Civil society is at the forefront of the collective response to various emergencies, but faces serious threats and also a funding crisis, according to a new report.
Over the past year, civil society has been in the front line of the response to various humanitarian emergencies, from Ebola to the bombing of Gaza. But according to this new report, civil society organizations face serious threats and a major funding crisis worldwide.
Dr. Dhananjayan Sriskandarajah, Secretary General of CIVICUS, said the following in connection with the publication of this annual report: “Over the past year, civil society has been everywhere doing a great job, often in front of global challenges, but also has had to deal with threats that endanger their very existence. ”
According to CIVICUS, a global network of non-governmental organizations, civil society exerts pressure on authorities in the context of major world problems such as poverty, inequality and climate change, but are also in the frontline when humanitarian emergencies arise including those caused by armed conflicts and natural disasters. In addition to the Ebola crisis and natural disasters in Nepal and Vanuatu, in the past year civil society has also had to answer to a series of conflicts, including Syria, Yemen, Ukraine, Gaza, the Central African Republic and South Sudan.
For Sriskandarajah, “Despite the incredible work that civil society performs, it remains under attack. Only in 2014, we have documented serious violations of “civic space” – meaning freedom of expression, association and meeting-in 96 countries worldwide. Considering the size of these countries implies that a total of 6 out of 7 people in the world live in countries where civil liberties are threatened. ”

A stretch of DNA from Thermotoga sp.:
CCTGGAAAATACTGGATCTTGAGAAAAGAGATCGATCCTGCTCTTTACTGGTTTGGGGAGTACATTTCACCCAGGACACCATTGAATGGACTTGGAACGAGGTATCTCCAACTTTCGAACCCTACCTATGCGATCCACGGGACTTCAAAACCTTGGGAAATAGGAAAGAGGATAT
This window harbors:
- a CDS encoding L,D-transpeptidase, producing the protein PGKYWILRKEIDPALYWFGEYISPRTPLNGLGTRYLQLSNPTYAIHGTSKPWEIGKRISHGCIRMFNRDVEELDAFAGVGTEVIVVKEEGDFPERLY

Sriskandarajah added: “To make matters worse, organizations need more funding, many of them based in the global south, only receive a fraction of the billions of dollars of funds allocated to the sector. It is an untenable situation. Many donors are aware that civil society is doing essential work, but we need more courage on their part to ensure the survival of those at the forefront”.
Interestingly, there is a relationship between civic space and resourcing. According to Sriskandarajah, “There is nothing strange in national civil society not having the capacity to defend itself against attacks on civic space where, systematically, donors have invested in local organizations below their needs.”
While section · “The year in brief” evaluates the conditions for a broad spectrum of organizations, groups and individuals in civil society, the thematic section focuses on resources for civil society organizations engaged in advocacy and lobbying, seeking policy change, demanding accountability of elites and defend human rights.
The report urges governments to honor their commitments and protect the fundamental rights of its citizens, donors to be more courageous, and civil society to be united and show solidarity in light of the threats they must face each time in more areas.